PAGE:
Constructing Design Representations

  • Rudi Stouffs
  • Albert ter Haar
Conference paper
Part of the Lecture Notes in Computer Science book series (LNCS, volume 4200)


Supporting the early phases of design requires, among others, support for the specification and use of multiple and evolving representations, and for the exchange of information between these representations. We consider a complex adaptive system as a model for the development of design representations, and present a semi-constructive algebraic formalism for design representations, termed sorts, as a candidate for supporting this approach. We analyze sorts with respect to the requirements of a complex adaptive system and compare it to other representational formalisms that consider a constructive approach to representations.


Design Representation Building Information Model Complex Adaptive System Design Space Exploration Data Entity 
These keywords were added by machine and not by the authors. This process is experimental and the keywords may be updated as the learning algorithm improves.


Unable to display preview. Download preview PDF.

Unable to display preview. Download preview PDF.


  1. 1.
    AIA Model Support Group: IFC2x Edition 3. International Alliance for Interoperability (2006) (May 1, 2006),
  2. 2.
    Aït-Kaci, H.: A lattice theoretic approach to computation based on a calculus of partially ordered type structures (property inheritance, semantic nets, graph unification). Ph.D. Diss. University of Pennsylvania, Philadelphia, PA (1984)Google Scholar
  3. 3.
    Baader, F., Calvanese, D., McGuinness, D., Nardi, D., Patel-Schneider, P.: The Description Logic Handbook: Theory, Implementation and Applications. Cambridge University Press, Cambridge (2003)MATHGoogle Scholar
  4. 4.
    Datta, S.: Modeling dialogue with mixed initiative in design space exploration. Artificial Intelligence for Engineering Design, Analysis and Manufacturing 20, 129–142 (2006)CrossRefGoogle Scholar
  5. 5.
    Dooley, K.J.: A complex adaptive systems model of organization change. Nonlinear Dynamics, Psychology, and Life Sciences 1, 69–97 (1997)CrossRefMATHGoogle Scholar
  6. 6.
    Kooistra, J.: Flowing. Systems Research and Behavioral Science 19, 123–127 (2002)CrossRefGoogle Scholar
  7. 7.
    Krishnamurti, R., Stouffs, R.: The boundary of a shape and its classification. The Journal of Design Research 4(1) (2004)Google Scholar
  8. 8.
    Manola, F., Miller, E. (eds.): RDF Primer. W3C World Wide Web Consortium (2004) (May 1, 2006),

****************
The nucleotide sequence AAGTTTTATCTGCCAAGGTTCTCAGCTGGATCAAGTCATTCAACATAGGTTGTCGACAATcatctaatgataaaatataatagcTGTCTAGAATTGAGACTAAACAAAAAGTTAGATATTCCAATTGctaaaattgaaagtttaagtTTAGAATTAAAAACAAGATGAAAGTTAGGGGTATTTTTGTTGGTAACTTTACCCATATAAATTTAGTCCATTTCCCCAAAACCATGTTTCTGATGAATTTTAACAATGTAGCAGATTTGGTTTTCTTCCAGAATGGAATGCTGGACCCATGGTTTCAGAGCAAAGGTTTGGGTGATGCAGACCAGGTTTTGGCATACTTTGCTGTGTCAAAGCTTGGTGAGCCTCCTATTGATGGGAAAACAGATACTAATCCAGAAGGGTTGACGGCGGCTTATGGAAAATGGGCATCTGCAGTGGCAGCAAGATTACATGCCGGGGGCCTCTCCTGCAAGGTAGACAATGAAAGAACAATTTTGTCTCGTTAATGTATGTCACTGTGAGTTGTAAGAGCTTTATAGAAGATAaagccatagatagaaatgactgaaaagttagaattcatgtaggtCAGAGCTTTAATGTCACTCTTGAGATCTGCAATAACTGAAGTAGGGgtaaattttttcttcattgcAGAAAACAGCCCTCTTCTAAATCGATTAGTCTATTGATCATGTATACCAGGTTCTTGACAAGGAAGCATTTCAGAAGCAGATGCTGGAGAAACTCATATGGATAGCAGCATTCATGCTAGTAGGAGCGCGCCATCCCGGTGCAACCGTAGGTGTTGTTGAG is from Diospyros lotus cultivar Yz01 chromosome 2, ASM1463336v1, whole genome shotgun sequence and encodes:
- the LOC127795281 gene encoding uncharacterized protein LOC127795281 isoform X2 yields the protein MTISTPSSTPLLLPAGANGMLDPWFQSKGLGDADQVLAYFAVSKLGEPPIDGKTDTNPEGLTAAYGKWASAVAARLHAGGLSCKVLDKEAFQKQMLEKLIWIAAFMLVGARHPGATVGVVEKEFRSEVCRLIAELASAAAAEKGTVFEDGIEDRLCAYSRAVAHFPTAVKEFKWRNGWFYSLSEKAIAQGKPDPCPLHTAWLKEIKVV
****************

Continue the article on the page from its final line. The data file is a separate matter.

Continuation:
9. 9.
    Park, K., Krishnamurti, R.: Flexible design representation for construction. In: Lee, H.S., Choi, J.W. (eds.) CAADRIA 2004, pp. 671–680. Yonsei University Press, Seoul (2004)Google Scholar
  10. 10.
    Park, K., Krishnamurti, R.: The digital diary of a building. In: Bhatt, A. (ed.) CAADRIA 2005, vol. 2, pp. 15–25. TVB School of Habitat Studies, New Delhi (2005)Google Scholar
  11. 11.
    Prigogine, I., Stengers, I.: Order out of Chaos. Bantam Books, New York (1984)Google Scholar
  12. 12.
    Stiny, G.: Weights. Environment and Planning B: Planning and Design 19, 413–430 (1992)CrossRefGoogle Scholar
  13. 13.
    Stouffs, R., Krishnamurti, R.: On a query language for weighted geometries. In: Moselhi, O., Bedard, C., Alkass, S. (eds.) Third Canadian Conference on Computing in Civil and Building Engineering, pp. 783–793. Canadian Society for Civil Engineering, Montreal (1996)Google Scholar
  14. 14.
    Stouffs, R., Krishnamurti, R.: The extensibility and applicability of geometric representations. In: Architecture proceedings of 3rd Design and Decision Support Systems in Architecture and Urban Planning Conference, pp. 436–452. Eindhoven University of Technology, Eindhoven (1996)Google Scholar
  15. 15.
    Stouffs, R., Krishnamurti, R., Cumming, M.: Mapping design information by manipulating representational structures. In: Akın, Ö., Krishnamurti, R., Lam, K.P. (eds.) Generative CAD Systems, School of Architecture, Carnegie Mellon University, Pittsburgh, pp. 387–400 (2004)Google Scholar
  16. 16.
    Stouffs, R., Krishnamurti, R., Eastman, C.M.: A Formal Structure for Nonequivalent Solid Representations. In: Finger, S., Mäntylä, M., Tomiyama, T. (eds.) Proc. IFIP WG 5.2 Workshop on Knowledge Intensive CAD II. IFIP WG 5.2, Pittsburgh, PA, pp. 269–289 (1996)Google Scholar
  17. 17.
    van Leeuwen, J.P., Hendrickx, A., Fridqvist, S.: Towards dynamic information modelling in architectural design. In: Proc. CIB-W78 International Conference IT in Construction in Africa, pp. 19.1–19.14. CSIR, Pretoria (2001)Google Scholar
  18. 18.
    Woodbury, R., Burrow, A., Datta, S., Chang, T.: Typed feature structures and design space exploration. Artificial Intelligence in Design, Engineering and Manufacturing 13, 287–302 (1999)Google Scholar

Copyright information

© Springer-Verlag Berlin Heidelberg 2006

Authors and Affiliations

  • Rudi Stouffs
    • 1
  • Albert ter Haar
    • 1
  1. 1.Design Informatics Chair, Dept. of Building Technology, Faculty of ArchitectureDelft University of TechnologyDelftThe Netherlands

Personalised recommendations